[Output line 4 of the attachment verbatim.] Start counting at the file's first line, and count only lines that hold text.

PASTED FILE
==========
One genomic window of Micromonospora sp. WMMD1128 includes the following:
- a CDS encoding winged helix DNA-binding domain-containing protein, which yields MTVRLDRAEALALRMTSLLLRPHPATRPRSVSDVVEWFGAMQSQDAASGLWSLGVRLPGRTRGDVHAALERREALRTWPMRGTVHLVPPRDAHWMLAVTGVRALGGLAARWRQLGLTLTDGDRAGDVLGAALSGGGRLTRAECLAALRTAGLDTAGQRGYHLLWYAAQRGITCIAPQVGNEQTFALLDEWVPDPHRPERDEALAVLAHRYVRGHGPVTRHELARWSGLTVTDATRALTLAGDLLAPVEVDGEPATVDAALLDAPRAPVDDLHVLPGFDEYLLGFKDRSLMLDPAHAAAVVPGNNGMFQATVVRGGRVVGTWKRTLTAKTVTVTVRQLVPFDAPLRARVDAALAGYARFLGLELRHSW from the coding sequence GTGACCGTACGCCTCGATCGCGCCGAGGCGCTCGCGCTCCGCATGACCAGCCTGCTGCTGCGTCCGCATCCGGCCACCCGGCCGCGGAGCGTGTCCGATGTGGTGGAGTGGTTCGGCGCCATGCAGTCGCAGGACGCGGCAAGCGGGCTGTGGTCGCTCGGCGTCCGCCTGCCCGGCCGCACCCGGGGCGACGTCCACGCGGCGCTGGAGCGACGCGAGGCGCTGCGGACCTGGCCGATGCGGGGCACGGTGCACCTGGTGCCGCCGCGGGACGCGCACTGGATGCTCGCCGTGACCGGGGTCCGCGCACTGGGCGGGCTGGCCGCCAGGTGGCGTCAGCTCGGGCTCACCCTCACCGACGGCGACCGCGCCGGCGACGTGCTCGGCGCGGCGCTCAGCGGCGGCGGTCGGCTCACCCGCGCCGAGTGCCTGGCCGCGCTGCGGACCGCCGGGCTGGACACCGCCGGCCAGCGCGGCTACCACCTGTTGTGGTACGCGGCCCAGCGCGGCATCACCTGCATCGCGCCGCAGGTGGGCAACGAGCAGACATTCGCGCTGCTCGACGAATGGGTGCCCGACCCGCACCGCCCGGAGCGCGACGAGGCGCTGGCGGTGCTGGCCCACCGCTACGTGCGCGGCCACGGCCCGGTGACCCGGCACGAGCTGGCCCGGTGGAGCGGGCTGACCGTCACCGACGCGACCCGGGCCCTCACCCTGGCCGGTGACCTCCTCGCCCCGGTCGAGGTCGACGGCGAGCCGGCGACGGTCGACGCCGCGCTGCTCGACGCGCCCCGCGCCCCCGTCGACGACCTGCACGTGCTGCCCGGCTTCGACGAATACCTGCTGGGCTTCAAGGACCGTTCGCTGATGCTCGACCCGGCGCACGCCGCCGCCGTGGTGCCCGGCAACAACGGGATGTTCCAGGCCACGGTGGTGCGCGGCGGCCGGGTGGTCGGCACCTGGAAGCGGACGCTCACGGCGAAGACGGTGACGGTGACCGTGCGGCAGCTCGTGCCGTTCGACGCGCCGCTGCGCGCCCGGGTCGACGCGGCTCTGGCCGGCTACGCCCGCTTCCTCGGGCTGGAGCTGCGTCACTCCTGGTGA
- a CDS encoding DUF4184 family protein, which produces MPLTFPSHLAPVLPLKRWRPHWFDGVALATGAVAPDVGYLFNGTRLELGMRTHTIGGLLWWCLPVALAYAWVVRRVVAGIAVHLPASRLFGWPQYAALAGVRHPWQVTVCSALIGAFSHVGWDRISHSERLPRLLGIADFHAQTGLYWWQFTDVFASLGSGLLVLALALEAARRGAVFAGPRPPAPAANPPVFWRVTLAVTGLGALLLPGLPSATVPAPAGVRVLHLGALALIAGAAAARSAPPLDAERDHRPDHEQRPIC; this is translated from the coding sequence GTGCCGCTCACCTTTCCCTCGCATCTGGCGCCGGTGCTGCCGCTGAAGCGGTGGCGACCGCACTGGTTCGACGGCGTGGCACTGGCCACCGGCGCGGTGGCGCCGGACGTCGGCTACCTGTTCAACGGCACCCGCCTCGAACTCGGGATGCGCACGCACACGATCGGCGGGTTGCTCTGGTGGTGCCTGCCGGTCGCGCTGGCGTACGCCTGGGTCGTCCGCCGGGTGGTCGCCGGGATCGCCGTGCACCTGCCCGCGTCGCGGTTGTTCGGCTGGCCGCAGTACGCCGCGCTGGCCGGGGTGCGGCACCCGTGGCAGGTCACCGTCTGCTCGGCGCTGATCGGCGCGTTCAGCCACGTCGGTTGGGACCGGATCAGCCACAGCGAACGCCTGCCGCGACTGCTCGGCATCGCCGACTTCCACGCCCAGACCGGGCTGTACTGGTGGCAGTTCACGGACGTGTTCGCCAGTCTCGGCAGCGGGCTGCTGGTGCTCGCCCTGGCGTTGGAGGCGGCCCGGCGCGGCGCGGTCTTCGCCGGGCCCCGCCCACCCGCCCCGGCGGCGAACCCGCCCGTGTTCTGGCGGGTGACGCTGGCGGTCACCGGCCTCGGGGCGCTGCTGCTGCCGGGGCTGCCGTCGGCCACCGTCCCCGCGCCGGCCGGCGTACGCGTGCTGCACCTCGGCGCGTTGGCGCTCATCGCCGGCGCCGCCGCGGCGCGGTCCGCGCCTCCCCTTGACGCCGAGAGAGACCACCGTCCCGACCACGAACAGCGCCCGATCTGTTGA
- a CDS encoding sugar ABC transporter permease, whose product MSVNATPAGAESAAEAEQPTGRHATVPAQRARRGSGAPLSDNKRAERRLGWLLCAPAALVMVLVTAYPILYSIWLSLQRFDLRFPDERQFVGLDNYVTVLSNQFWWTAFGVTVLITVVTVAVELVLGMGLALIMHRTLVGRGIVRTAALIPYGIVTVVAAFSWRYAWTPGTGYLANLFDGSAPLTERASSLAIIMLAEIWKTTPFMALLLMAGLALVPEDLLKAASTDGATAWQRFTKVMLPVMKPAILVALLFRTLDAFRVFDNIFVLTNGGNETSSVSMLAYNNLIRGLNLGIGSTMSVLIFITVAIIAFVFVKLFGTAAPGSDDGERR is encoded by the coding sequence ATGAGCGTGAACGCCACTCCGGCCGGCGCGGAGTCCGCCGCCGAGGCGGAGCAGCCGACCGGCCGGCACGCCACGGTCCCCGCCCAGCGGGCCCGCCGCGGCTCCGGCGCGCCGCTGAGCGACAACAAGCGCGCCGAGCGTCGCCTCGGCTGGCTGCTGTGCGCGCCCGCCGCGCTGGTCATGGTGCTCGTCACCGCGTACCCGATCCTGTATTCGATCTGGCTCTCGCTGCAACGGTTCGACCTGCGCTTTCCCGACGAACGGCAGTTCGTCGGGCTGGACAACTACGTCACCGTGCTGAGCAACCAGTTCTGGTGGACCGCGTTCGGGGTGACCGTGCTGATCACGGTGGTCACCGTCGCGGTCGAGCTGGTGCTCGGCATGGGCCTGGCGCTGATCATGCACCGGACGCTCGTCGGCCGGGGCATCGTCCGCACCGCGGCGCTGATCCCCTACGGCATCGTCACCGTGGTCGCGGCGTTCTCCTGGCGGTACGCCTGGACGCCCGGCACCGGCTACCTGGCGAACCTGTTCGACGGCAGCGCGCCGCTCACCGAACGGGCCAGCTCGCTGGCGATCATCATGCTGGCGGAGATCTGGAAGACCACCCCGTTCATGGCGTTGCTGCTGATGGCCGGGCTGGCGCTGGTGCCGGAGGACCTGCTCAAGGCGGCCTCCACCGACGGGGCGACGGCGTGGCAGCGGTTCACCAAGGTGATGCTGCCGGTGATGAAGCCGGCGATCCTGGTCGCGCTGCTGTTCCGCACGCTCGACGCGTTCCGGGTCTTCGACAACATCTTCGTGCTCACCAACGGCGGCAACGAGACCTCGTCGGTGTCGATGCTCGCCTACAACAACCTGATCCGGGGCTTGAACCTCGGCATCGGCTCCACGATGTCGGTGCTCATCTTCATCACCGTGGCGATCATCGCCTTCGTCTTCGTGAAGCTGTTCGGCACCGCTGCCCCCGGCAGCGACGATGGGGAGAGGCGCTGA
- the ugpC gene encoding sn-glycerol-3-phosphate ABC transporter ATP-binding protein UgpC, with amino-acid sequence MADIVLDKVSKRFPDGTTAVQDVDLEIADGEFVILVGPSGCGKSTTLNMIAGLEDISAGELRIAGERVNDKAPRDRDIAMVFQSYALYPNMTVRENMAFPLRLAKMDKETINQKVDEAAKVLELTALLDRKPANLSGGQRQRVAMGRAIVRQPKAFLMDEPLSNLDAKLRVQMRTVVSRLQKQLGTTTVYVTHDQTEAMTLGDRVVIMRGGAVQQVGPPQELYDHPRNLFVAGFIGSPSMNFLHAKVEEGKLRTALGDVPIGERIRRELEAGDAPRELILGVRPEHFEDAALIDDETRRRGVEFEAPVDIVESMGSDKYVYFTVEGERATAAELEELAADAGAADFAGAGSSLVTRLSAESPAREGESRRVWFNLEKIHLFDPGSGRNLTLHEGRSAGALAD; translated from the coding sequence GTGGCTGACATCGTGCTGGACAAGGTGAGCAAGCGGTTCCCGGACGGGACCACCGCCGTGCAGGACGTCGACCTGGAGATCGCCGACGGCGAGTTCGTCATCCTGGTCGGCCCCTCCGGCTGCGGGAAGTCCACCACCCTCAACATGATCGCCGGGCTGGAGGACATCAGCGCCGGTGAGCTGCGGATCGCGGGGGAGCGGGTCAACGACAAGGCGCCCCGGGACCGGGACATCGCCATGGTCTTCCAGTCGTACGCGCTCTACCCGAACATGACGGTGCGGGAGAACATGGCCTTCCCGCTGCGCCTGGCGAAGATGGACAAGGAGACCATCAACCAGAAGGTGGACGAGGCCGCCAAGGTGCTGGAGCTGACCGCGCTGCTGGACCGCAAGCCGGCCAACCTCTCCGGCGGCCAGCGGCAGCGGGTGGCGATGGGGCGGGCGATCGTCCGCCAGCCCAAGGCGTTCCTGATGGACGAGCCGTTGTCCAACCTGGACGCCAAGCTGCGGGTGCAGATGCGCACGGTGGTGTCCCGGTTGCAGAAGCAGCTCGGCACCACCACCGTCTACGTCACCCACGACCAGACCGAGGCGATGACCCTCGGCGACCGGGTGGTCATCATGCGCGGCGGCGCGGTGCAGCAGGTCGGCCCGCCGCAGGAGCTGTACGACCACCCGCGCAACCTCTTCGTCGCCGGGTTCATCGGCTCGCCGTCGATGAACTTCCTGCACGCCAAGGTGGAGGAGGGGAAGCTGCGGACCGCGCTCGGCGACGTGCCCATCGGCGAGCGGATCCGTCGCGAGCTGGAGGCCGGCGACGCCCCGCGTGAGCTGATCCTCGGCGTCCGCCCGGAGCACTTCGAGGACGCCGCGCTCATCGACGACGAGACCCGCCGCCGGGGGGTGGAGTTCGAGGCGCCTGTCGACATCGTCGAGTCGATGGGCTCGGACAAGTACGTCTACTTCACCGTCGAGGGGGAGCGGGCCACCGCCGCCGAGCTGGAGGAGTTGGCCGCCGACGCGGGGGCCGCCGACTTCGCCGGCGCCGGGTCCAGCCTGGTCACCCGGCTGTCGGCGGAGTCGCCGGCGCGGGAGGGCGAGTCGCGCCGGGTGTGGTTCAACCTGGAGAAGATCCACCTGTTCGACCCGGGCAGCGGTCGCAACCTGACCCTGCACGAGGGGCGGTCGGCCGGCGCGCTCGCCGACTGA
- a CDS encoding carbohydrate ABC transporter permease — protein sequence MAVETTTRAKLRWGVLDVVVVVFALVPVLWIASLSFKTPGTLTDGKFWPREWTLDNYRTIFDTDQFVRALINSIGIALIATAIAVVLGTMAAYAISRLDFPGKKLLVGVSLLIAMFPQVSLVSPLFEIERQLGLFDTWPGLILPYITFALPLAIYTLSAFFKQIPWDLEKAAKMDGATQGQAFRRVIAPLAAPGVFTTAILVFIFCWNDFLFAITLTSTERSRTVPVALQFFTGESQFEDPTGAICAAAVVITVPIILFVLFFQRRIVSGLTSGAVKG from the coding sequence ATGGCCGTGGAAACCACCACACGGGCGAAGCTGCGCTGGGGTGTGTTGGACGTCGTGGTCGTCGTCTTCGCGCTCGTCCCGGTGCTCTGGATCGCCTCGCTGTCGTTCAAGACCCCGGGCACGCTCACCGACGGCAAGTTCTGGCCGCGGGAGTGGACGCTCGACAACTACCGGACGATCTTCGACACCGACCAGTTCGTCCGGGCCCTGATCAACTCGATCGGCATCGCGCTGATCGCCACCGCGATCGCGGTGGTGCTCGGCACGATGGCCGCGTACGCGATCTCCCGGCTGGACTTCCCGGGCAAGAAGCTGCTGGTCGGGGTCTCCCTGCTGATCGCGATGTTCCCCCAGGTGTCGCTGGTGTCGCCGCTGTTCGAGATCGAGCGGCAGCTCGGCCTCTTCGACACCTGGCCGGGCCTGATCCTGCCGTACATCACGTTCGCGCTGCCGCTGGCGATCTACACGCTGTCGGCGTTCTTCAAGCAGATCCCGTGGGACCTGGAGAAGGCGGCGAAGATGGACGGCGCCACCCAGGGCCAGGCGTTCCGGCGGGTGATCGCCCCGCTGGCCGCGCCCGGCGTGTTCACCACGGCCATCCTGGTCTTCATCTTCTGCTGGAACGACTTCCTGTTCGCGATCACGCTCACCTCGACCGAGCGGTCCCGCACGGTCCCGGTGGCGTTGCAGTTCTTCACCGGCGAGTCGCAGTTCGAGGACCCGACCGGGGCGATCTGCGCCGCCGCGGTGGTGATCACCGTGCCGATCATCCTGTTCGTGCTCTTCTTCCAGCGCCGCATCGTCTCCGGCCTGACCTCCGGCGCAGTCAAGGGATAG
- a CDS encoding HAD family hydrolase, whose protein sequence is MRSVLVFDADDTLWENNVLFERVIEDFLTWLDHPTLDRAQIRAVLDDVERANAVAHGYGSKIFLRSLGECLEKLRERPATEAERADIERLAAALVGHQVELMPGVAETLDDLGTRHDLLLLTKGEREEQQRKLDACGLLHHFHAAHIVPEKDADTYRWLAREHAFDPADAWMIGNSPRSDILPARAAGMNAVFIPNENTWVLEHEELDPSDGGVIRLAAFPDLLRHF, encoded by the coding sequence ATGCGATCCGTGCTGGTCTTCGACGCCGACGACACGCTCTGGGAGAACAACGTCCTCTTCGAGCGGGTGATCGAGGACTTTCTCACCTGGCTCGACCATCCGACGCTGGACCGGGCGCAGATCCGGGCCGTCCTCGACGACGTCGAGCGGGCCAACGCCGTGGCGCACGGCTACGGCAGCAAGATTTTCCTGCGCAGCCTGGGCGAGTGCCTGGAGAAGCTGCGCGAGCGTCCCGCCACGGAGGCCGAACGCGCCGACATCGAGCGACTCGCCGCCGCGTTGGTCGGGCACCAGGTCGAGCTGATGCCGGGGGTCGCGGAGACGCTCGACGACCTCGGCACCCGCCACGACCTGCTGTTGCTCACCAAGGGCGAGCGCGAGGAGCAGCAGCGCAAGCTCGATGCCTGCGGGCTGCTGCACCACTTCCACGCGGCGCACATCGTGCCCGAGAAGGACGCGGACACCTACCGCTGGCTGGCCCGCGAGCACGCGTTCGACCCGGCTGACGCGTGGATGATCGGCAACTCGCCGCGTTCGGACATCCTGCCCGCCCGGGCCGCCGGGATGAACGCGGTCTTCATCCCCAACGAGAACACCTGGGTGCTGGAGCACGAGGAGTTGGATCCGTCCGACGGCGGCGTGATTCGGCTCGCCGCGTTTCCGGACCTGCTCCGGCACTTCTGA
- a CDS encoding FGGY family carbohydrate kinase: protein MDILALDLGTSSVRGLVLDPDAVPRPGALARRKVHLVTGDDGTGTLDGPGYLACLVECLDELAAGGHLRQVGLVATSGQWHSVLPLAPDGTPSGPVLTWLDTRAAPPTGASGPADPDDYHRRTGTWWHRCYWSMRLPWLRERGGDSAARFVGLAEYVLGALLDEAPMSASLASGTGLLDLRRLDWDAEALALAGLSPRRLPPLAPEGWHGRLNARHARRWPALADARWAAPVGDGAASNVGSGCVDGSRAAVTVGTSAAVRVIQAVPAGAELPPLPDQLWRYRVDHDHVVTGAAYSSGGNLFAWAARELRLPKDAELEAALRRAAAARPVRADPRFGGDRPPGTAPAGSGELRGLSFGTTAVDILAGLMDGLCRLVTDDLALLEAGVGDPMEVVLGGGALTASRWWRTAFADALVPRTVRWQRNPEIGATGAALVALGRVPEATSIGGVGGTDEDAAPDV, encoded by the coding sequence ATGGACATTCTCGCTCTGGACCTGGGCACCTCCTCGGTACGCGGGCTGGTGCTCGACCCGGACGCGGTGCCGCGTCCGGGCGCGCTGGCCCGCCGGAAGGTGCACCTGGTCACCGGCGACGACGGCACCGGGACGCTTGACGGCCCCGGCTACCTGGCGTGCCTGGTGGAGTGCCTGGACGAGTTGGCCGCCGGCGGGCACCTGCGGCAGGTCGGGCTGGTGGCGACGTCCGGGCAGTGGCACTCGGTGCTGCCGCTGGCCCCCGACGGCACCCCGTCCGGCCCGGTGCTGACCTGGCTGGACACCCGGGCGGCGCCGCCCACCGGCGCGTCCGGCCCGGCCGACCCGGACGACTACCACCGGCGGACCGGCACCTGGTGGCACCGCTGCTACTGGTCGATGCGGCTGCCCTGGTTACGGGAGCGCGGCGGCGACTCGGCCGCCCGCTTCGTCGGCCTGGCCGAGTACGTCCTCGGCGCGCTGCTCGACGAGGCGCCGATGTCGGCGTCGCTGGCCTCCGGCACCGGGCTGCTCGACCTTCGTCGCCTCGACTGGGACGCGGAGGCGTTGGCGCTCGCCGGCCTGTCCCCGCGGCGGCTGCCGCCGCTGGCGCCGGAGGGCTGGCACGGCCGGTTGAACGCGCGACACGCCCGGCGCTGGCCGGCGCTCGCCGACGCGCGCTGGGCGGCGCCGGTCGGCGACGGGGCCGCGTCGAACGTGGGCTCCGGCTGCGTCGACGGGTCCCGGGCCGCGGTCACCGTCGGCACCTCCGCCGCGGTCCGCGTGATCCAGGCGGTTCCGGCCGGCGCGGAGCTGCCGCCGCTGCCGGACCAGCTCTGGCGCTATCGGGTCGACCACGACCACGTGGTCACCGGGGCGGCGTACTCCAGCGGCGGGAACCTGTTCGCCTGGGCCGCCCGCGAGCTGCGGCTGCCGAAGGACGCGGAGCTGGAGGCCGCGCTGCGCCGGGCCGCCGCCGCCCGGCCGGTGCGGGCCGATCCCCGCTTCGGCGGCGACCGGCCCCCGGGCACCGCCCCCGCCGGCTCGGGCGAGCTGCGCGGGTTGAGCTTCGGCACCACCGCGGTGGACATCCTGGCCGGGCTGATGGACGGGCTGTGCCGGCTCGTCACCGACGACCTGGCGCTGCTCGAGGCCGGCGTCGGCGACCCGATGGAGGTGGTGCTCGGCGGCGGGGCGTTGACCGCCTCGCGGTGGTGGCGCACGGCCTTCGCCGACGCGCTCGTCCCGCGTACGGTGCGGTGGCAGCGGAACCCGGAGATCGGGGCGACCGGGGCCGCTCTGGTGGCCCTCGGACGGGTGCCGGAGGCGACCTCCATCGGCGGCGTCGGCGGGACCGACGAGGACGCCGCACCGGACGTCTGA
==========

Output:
- a CDS encoding sugar ABC transporter permease, whose product MSVNATPAGAESAAEAEQPTGRHATVPAQRARRGSGAPLSDNKRAERRLGWLLCAPAALVMVLVTAYPILYSIWLSLQRFDLRFPDERQFVGLDNYVTVLSNQFWWTAFGVTVLITVVTVAVELVLGMGLALIMHRTLVGRGIVRTAALIPYGIVTVVAAFSWRYAWTPGTGYLANLFDGSAPLTERASSLAIIMLAEIWKTTPFMALLLMAGLALVPEDLLKAASTDGATAWQRFTKVMLPVMKPAILVALLFRTLDAFRVFDNIFVLTNGGNETSSVSMLAYNNLIRGLNLGIGSTMSVLIFITVAIIAFVFVKLFGTAAPGSDDGERR is encoded by the coding sequence ATGAGCGTGAACGCCACTCCGGCCGGCGCGGAGTCCGCCGCCGAGGCGGAGCAGCCGACCGGCCGGCACGCCACGGTCCCCGCCCAGCGGGCCCGCCGCGGCTCCGGCGCGCCGCTGAGCGACAACAAGCGCGCCGAGCGTCGCCTCGGCTGGCTGCTGTGCGCGCCCGCCGCGCTGGTCATGGTGCTCGTCACCGCGTACCCGATCCTGTATTCGATCTGGCTCTCGCTGCAACGGTTCGACCTGCGCTTTCCCGACGAACGGCAGTTCGTCGGGCTGGACAACTACGTCACCGTGCTGAGCAACCAGTTCTGGTGGACCGCGTTCGGGGTGACCGTGCTGATCACGGTGGTCACCGTCGCGGTCGAGCTGGTGCTCGGCATGGGCCTGGCGCTGATCATGCACCGGACGCTCGTCGGCCGGGGCATCGTCCGCACCGCGGCGCTGATCCCCTACGGCATCGTCACCGTGGTCGCGGCGTTCTCCTGGCGGTACGCCTGGACGCCCGGCACCGGCTACCTGGCGAACCTGTTCGACGGCAGCGCGCCGCTCACCGAACGGGCCAGCTCGCTGGCGATCATCATGCTGGCGGAGATCTGGAAGACCACCCCGTTCATGGCGTTGCTGCTGATGGCCGGGCTGGCGCTGGTGCCGGAGGACCTGCTCAAGGCGGCCTCCACCGACGGGGCGACGGCGTGGCAGCGGTTCACCAAGGTGATGCTGCCGGTGATGAAGCCGGCGATCCTGGTCGCGCTGCTGTTCCGCACGCTCGACGCGTTCCGGGTCTTCGACAACATCTTCGTGCTCACCAACGGCGGCAACGAGACCTCGTCGGTGTCGATGCTCGCCTACAACAACCTGATCCGGGGCTTGAACCTCGGCATCGGCTCCACGATGTCGGTGCTCATCTTCATCACCGTGGCGATCATCGCCTTCGTCTTCGTGAAGCTGTTCGGCACCGCTGCCCCCGGCAGCGACGATGGGGAGAGGCGCTGA